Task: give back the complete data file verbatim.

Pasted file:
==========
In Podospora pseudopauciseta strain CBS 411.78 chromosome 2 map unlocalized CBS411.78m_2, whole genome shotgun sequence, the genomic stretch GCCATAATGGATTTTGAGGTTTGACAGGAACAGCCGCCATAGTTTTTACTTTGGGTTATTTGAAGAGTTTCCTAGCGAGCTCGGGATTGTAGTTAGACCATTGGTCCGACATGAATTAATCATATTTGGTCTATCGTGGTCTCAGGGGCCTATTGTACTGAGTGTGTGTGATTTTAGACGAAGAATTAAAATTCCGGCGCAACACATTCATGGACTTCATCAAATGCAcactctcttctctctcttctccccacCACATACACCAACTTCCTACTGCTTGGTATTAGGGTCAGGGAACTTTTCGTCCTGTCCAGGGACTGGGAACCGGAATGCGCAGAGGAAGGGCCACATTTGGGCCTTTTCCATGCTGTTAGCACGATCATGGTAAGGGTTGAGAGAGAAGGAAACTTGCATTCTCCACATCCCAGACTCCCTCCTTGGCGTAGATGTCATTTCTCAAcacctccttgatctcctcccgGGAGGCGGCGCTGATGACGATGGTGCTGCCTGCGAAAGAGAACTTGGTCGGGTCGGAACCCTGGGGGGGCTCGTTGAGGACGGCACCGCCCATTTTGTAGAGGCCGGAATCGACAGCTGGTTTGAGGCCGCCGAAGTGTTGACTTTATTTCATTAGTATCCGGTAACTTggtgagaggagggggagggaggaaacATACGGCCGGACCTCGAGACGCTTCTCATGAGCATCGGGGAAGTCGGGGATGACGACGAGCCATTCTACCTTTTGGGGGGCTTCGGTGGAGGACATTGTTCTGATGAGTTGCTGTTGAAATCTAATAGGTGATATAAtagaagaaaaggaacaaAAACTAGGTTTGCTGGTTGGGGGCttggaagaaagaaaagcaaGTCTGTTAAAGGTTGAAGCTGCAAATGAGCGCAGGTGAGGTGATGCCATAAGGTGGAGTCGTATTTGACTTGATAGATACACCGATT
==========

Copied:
In Podospora pseudopauciseta strain CBS 411.78 chromosome 2 map unlocalized CBS411.78m_2, whole genome shotgun sequence, the genomic stretch GCCATAATGGATTTTGAGGTTTGACAGGAACAGCCGCCATAGTTTTTACTTTGGGTTATTTGAAGAGTTTCCTAGCGAGCTCGGGATTGTAGTTAGACCATTGGTCCGACATGAATTAATCATATTTGGTCTATCGTGGTCTCAGGGGCCTATTGTACTGAGTGTGTGTGATTTTAGACGAAGAATTAAAATTCCGGCGCAACACATTCATGGACTTCATCAAATGCAcactctcttctctctcttctccccacCACATACACCAACTTCCTACTGCTTGGTATTAGGGTCAGGGAACTTTTCGTCCTGTCCAGGGACTGGGAACCGGAATGCGCAGAGGAAGGGCCACATTTGGGCCTTTTCCATGCTGTTAGCACGATCATGGTAAGGGTTGAGAGAGAAGGAAACTTGCATTCTCCACATCCCAGACTCCCTCCTTGGCGTAGATGTCATTTCTCAAcacctccttgatctcctcccgGGAGGCGGCGCTGATGACGATGGTGCTGCCTGCGAAAGAGAACTTGGTCGGGTCGGAACCCTGGGGGGGCTCGTTGAGGACGGCACCGCCCATTTTGTAGAGGCCGGAATCGACAGCTGGTTTGAGGCCGCCGAAGTGTTGACTTTATTTCATTAGTATCCGGTAACTTggtgagaggagggggagggaggaaacATACGGCCGGACCTCGAGACGCTTCTCATGAGCATCGGGGAAGTCGGGGATGACGACGAGCCATTCTACCTTTTGGGGGGCTTCGGTGGAGGACATTGTTCTGATGAGTTGCTGTTGAAATCTAATAGGTGATATAAtagaagaaaaggaacaaAAACTAGGTTTGCTGGTTGGGGGCttggaagaaagaaaagcaaGTCTGTTAAAGGTTGAAGCTGCAAATGAGCGCAGGTGAGGTGATGCCATAAGGTGGAGTCGTATTTGACTTGATAGATACACCGATT